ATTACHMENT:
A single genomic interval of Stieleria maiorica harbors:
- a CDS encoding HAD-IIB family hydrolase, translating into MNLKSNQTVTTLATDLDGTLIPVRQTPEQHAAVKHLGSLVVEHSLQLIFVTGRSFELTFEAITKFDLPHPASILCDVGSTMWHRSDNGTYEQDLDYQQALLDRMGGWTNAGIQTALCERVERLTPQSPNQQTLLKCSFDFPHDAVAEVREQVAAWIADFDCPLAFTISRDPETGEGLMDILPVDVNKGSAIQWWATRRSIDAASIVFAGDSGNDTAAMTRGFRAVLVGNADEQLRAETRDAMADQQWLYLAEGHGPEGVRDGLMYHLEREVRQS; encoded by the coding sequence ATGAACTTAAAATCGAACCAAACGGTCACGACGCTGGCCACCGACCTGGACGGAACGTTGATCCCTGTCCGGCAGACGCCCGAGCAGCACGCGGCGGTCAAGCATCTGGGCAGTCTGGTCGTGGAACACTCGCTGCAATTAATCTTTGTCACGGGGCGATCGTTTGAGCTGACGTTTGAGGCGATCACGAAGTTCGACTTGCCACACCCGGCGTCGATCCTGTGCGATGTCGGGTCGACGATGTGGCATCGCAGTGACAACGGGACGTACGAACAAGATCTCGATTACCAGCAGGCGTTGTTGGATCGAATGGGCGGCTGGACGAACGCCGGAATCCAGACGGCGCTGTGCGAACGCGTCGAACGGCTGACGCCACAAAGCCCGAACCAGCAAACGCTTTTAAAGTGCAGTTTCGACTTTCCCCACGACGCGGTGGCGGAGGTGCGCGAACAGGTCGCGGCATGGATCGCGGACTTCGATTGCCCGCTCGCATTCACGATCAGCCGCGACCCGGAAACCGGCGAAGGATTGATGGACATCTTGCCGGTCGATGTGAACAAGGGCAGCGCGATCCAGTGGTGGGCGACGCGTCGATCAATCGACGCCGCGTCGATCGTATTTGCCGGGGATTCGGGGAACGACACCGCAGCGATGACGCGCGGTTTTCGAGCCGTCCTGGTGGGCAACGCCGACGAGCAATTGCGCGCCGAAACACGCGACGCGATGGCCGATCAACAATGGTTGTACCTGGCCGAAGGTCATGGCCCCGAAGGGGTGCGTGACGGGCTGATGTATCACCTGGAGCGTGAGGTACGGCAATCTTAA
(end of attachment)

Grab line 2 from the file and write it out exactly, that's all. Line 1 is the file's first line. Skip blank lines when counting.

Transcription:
- a CDS encoding HAD-IIB family hydrolase, translating into MNLKSNQTVTTLATDLDGTLIPVRQTPEQHAAVKHLGSLVVEHSLQLIFVTGRSFELTFEAITKFDLPHPASILCDVGSTMWHRSDNGTYEQDLDYQQALLDRMGGWTNAGIQTALCERVERLTPQSPNQQTLLKCSFDFPHDAVAEVREQVAAWIADFDCPLAFTISRDPETGEGLMDILPVDVNKGSAIQWWATRRSIDAASIVFAGDSGNDTAAMTRGFRAVLVGNADEQLRAETRDAMADQQWLYLAEGHGPEGVRDGLMYHLEREVRQS; encoded by the coding sequence ATGAACTTAAAATCGAACCAAACGGTCACGACGCTGGCCACCGACCTGGACGGAACGTTGATCCCTGTCCGGCAGACGCCCGAGCAGCACGCGGCGGTCAAGCATCTGGGCAGTCTGGTCGTGGAACACTCGCTGCAATTAATCTTTGTCACGGGGCGATCGTTTGAGCTGACGTTTGAGGCGATCACGAAGTTCGACTTGCCACACCCGGCGTCGATCCTGTGCGATGTCGGGTCGACGATGTGGCATCGCAGTGACAACGGGACGTACGAACAAGATCTCGATTACCAGCAGGCGTTGTTGGATCGAATGGGCGGCTGGACGAACGCCGGAATCCAGACGGCGCTGTGCGAACGCGTCGAACGGCTGACGCCACAAAGCCCGAACCAGCAAACGCTTTTAAAGTGCAGTTTCGACTTTCCCCACGACGCGGTGGCGGAGGTGCGCGAACAGGTCGCGGCATGGATCGCGGACTTCGATTGCCCGCTCGCATTCACGATCAGCCGCGACCCGGAAACCGGCGAAGGATTGATGGACATCTTGCCGGTCGATGTGAACAAGGGCAGCGCGATCCAGTGGTGGGCGACGCGTCGATCAATCGACGCCGCGTCGATCGTATTTGCCGGGGATTCGGGGAACGACACCGCAGCGATGACGCGCGGTTTTCGAGCCGTCCTGGTGGGCAACGCCGACGAGCAATTGCGCGCCGAAACACGCGACGCGATGGCCGATCAACAATGGTTGTACCTGGCCGAAGGTCATGGCCCCGAAGGGGTGCGTGACGGGCTGATGTATCACCTGGAGCGTGAGGTACGGCAATCTTAA